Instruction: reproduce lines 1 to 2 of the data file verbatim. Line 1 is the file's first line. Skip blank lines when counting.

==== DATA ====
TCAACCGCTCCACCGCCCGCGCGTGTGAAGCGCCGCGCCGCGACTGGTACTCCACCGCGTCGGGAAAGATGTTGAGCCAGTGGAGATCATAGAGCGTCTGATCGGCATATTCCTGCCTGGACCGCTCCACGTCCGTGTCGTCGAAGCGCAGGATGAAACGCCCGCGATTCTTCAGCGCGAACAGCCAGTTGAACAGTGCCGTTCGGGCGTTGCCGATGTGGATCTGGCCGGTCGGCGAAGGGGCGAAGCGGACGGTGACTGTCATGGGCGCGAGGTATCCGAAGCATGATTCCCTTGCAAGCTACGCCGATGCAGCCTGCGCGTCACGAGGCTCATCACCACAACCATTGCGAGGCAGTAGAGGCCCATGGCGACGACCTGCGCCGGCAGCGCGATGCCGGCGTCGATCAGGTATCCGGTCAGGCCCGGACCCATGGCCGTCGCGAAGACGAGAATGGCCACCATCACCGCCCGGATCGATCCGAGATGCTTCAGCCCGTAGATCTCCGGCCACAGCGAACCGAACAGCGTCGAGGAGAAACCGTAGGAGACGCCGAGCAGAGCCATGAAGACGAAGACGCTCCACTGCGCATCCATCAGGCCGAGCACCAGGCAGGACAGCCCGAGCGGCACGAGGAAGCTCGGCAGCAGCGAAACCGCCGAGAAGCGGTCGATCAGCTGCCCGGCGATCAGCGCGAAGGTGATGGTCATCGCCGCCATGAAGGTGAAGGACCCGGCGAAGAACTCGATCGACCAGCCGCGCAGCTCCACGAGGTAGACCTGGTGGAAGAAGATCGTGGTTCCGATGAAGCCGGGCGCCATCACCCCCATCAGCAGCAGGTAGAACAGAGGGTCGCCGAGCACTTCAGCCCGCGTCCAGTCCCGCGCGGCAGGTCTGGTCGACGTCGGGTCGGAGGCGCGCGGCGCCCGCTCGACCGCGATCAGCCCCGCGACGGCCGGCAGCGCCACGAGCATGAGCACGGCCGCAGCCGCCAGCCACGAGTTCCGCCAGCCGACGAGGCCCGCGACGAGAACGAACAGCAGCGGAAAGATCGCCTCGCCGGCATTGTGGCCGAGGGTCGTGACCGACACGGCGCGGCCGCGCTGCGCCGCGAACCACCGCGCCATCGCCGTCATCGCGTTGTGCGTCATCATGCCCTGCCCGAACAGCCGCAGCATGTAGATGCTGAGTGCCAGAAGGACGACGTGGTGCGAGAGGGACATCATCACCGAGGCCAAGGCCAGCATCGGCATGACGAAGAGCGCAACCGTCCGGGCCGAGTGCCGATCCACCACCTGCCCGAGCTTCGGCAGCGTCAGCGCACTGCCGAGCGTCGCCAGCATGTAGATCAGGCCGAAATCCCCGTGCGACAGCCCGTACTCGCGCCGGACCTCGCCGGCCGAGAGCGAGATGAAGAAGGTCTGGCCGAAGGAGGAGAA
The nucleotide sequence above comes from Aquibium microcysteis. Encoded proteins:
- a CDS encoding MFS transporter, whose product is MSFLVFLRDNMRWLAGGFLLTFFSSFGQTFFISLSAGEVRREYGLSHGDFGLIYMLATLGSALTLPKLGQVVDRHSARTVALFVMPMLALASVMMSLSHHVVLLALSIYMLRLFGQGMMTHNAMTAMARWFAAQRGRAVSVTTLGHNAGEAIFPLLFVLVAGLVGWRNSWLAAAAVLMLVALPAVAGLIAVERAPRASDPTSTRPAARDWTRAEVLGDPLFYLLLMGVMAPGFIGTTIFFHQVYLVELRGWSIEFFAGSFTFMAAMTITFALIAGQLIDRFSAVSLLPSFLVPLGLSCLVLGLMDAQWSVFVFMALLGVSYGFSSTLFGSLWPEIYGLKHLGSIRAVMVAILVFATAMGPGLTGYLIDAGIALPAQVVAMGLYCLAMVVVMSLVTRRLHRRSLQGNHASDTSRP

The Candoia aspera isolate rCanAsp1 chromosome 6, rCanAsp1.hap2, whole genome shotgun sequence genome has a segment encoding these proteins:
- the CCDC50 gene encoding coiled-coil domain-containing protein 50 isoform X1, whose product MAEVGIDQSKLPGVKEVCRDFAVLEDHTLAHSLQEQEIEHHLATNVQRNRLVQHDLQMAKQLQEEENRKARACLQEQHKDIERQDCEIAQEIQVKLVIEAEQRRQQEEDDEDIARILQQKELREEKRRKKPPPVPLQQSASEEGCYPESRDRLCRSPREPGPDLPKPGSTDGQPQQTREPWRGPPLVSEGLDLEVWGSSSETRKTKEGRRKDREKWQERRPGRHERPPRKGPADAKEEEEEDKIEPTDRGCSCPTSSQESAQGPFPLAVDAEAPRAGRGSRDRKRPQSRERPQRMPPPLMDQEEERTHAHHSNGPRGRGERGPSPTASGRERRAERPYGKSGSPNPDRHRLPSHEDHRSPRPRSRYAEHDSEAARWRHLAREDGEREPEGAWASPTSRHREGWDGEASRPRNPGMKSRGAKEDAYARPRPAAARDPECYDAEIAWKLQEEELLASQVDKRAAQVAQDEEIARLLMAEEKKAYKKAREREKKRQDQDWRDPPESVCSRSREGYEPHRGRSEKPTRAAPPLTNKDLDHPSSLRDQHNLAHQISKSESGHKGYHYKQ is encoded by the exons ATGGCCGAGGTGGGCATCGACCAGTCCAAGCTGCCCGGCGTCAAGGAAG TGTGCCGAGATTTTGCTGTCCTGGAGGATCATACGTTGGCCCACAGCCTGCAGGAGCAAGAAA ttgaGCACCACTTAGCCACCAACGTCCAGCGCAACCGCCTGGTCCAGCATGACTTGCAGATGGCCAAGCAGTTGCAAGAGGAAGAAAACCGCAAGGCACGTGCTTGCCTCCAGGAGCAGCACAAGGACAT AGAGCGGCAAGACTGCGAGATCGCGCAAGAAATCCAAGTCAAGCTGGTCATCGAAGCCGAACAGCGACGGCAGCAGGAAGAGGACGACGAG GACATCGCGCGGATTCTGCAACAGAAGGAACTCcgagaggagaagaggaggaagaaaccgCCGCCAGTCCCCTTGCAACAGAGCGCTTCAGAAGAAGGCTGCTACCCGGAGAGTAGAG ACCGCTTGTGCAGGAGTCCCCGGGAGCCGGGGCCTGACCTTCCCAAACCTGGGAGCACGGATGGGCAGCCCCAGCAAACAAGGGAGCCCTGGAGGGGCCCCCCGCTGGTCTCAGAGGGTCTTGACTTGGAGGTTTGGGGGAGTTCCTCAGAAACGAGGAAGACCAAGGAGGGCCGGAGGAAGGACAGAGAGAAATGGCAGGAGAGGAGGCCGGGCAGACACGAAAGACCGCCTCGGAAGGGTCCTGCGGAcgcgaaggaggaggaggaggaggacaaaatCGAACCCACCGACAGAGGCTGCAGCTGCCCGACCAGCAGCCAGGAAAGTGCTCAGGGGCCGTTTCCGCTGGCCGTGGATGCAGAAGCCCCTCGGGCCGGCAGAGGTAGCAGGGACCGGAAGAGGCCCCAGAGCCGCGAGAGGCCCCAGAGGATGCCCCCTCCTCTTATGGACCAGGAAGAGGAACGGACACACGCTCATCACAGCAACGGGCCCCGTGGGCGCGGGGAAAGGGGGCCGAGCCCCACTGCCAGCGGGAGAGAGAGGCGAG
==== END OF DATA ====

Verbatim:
TCAACCGCTCCACCGCCCGCGCGTGTGAAGCGCCGCGCCGCGACTGGTACTCCACCGCGTCGGGAAAGATGTTGAGCCAGTGGAGATCATAGAGCGTCTGATCGGCATATTCCTGCCTGGACCGCTCCACGTCCGTGTCGTCGAAGCGCAGGATGAAACGCCCGCGATTCTTCAGCGCGAACAGCCAGTTGAACAGTGCCGTTCGGGCGTTGCCGATGTGGATCTGGCCGGTCGGCGAAGGGGCGAAGCGGACGGTGACTGTCATGGGCGCGAGGTATCCGAAGCATGATTCCCTTGCAAGCTACGCCGATGCAGCCTGCGCGTCACGAGGCTCATCACCACAACCATTGCGAGGCAGTAGAGGCCCATGGCGACGACCTGCGCCGGCAGCGCGATGCCGGCGTCGATCAGGTATCCGGTCAGGCCCGGACCCATGGCCGTCGCGAAGACGAGAATGGCCACCATCACCGCCCGGATCGATCCGAGATGCTTCAGCCCGTAGATCTCCGGCCACAGCGAACCGAACAGCGTCGAGGAGAAACCGTAGGAGACGCCGAGCAGAGCCATGAAGACGAAGACGCTCCACTGCGCATCCATCAGGCCGAGCACCAGGCAGGACAGCCCGAGCGGCACGAGGAAGCTCGGCAGCAGCGAAACCGCCGAGAAGCGGTCGATCAGCTGCCCGGCGATCAGCGCGAAGGTGATGGTCATCGCCGCCATGAAGGTGAAGGACCCGGCGAAGAACTCGATCGACCAGCCGCGCAGCTCCACGAGGTAGACCTGGTGGAAGAAGATCGTGGTTCCGATGAAGCCGGGCGCCATCACCCCCATCAGCAGCAGGTAGAACAGAGGGTCGCCGAGCACTTCAGCCCGCGTCCAGTCCCGCGCGGCAGGTCTGGTCGACGTCGGGTCGGAGGCGCGCGGCGCCCGCTCGACCGCGATCAGCCCCGCGACGGCCGGCAGCGCCACGAGCATGAGCACGGCCGCAGCCGCCAGCCACGAGTTCCGCCAGCCGACGAGGCCCGCGACGAGAACGAACAGCAGCGGAAAGATCGCCTCGCCGGCATTGTGGCCGAGGGTCGTGACCGACACGGCGCGGCCGCGCTGCGCCGCGAACCACCGCGCCATCGCCGTCATCGCGTTGTGCGTCATCATGCCCTGCCCGAACAGCCGCAGCATGTAGATGCTGAGTGCCAGAAGGACGACGTGGTGCGAGAGGGACATCATCACCGAGGCCAAGGCCAGCATCGGCATGACGAAGAGCGCAACCGTCCGGGCCGAGTGCCGATCCACCACCTGCCCGAGCTTCGGCAGCGTCAGCGCACTGCCGAGCGTCGCCAGCATGTAGATCAGGCCGAAATCCCCGTGCGACAGCCCGTACTCGCGCCGGACCTCGCCGGCCGAGAGCGAGATGAAGAAGGTCTGGCCGAAGGAGGAGAA
The nucleotide sequence above comes from Aquibium microcysteis. Encoded proteins: